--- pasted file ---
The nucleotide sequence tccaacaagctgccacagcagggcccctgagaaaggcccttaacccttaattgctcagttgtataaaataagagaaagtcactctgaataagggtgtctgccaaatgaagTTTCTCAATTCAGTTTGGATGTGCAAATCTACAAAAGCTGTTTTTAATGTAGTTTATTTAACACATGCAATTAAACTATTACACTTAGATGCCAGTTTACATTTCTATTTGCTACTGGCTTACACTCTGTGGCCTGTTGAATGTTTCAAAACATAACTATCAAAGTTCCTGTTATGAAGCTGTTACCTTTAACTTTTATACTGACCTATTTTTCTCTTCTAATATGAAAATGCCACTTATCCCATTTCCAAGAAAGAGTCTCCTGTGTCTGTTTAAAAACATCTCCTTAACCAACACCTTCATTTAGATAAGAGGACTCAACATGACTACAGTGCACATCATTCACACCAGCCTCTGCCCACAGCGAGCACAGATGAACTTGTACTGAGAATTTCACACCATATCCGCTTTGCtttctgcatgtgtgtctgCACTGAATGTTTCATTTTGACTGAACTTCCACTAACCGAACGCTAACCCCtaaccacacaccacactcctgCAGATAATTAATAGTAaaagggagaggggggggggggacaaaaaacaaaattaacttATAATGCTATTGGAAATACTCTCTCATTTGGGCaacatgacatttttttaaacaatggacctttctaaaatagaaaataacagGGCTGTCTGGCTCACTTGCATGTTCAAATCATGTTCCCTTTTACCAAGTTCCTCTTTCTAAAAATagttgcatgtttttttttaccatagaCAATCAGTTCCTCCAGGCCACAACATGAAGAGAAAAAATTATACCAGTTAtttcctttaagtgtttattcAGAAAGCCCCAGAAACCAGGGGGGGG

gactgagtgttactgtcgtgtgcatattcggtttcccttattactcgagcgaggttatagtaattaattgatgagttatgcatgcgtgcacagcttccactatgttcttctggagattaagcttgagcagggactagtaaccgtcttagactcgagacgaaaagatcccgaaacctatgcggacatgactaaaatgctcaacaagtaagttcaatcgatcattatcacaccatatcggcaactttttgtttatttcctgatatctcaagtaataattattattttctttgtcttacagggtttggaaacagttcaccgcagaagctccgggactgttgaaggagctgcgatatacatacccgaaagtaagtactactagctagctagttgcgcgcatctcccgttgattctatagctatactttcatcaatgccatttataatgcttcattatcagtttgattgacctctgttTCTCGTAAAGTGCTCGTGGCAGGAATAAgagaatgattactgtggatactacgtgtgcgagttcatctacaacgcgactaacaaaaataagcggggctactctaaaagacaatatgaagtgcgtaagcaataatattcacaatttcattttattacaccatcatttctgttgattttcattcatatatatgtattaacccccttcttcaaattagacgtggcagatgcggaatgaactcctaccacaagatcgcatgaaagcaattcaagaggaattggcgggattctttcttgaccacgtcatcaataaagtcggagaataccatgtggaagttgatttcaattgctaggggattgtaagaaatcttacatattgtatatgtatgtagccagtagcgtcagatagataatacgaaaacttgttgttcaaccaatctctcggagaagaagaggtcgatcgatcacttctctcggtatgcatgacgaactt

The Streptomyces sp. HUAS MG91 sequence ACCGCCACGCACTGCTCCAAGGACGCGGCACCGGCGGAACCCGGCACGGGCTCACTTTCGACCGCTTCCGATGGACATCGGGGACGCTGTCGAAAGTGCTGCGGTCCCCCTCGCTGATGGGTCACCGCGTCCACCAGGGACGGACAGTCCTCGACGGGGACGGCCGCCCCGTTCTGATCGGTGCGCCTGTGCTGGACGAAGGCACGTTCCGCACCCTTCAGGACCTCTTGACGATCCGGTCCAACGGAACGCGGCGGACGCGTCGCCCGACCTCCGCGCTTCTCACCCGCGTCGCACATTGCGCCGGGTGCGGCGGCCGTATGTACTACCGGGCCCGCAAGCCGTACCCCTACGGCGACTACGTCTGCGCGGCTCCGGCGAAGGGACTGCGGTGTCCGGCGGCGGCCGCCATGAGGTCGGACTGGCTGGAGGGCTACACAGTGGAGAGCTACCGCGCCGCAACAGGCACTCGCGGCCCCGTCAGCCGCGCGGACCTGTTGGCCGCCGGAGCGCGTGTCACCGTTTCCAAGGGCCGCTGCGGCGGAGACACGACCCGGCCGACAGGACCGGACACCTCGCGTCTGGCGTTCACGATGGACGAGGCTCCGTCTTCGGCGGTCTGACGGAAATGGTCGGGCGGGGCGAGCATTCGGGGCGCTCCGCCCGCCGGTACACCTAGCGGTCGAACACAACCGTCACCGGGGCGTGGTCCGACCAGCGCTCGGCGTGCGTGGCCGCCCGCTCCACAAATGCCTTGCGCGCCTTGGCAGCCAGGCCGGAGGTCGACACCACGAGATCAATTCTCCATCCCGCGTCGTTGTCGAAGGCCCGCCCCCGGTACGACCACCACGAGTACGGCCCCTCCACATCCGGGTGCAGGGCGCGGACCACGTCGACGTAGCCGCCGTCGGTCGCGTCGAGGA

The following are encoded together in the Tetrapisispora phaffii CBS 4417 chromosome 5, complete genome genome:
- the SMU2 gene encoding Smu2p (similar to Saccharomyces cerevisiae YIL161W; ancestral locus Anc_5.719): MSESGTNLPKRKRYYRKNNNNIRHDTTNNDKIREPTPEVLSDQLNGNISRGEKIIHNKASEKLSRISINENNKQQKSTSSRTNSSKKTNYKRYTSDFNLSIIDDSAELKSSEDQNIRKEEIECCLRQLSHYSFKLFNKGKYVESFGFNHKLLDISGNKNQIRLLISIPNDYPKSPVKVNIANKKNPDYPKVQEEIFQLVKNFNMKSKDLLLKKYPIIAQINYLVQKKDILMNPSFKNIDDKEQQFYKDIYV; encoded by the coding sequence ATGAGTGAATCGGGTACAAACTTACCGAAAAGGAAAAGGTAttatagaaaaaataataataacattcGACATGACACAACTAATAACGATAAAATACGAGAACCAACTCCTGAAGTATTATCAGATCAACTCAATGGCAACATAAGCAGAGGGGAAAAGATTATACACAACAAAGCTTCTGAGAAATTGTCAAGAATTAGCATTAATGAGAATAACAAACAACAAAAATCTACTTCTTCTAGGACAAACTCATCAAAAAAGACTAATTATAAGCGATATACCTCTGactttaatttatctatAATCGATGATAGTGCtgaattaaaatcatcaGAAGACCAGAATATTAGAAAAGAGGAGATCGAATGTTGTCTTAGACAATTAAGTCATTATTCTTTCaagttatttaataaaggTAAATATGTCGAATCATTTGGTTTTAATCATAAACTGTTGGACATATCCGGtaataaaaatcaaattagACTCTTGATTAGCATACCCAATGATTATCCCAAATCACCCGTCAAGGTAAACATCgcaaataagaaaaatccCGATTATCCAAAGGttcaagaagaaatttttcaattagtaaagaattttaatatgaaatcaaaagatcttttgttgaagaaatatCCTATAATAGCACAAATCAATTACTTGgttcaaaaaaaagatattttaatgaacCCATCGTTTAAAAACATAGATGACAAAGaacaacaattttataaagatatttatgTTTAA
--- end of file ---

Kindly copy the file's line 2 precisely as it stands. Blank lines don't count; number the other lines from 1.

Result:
gactgagtgttactgtcgtgtgcatattcggtttcccttattactcgagcgaggttatagtaattaattgatgagttatgcatgcgtgcacagcttccactatgttcttctggagattaagcttgagcagggactagtaaccgtcttagactcgagacgaaaagatcccgaaacctatgcggacatgactaaaatgctcaacaagtaagttcaatcgatcattatcacaccatatcggcaactttttgtttatttcctgatatctcaagtaataattattattttctttgtcttacagggtttggaaacagttcaccgcagaagctccgggactgttgaaggagctgcgatatacatacccgaaagtaagtactactagctagctagttgcgcgcatctcccgttgattctatagctatactttcatcaatgccatttataatgcttcattatcagtttgattgacctctgttTCTCGTAAAGTGCTCGTGGCAGGAATAAgagaatgattactgtggatactacgtgtgcgagttcatctacaacgcgactaacaaaaataagcggggctactctaaaagacaatatgaagtgcgtaagcaataatattcacaatttcattttattacaccatcatttctgttgattttcattcatatatatgtattaacccccttcttcaaattagacgtggcagatgcggaatgaactcctaccacaagatcgcatgaaagcaattcaagaggaattggcgggattctttcttgaccacgtcatcaataaagtcggagaataccatgtggaagttgatttcaattgctaggggattgtaagaaatcttacatattgtatatgtatgtagccagtagcgtcagatagataatacgaaaacttgttgttcaaccaatctctcggagaagaagaggtcgatcgatcacttctctcggtatgcatgacgaactt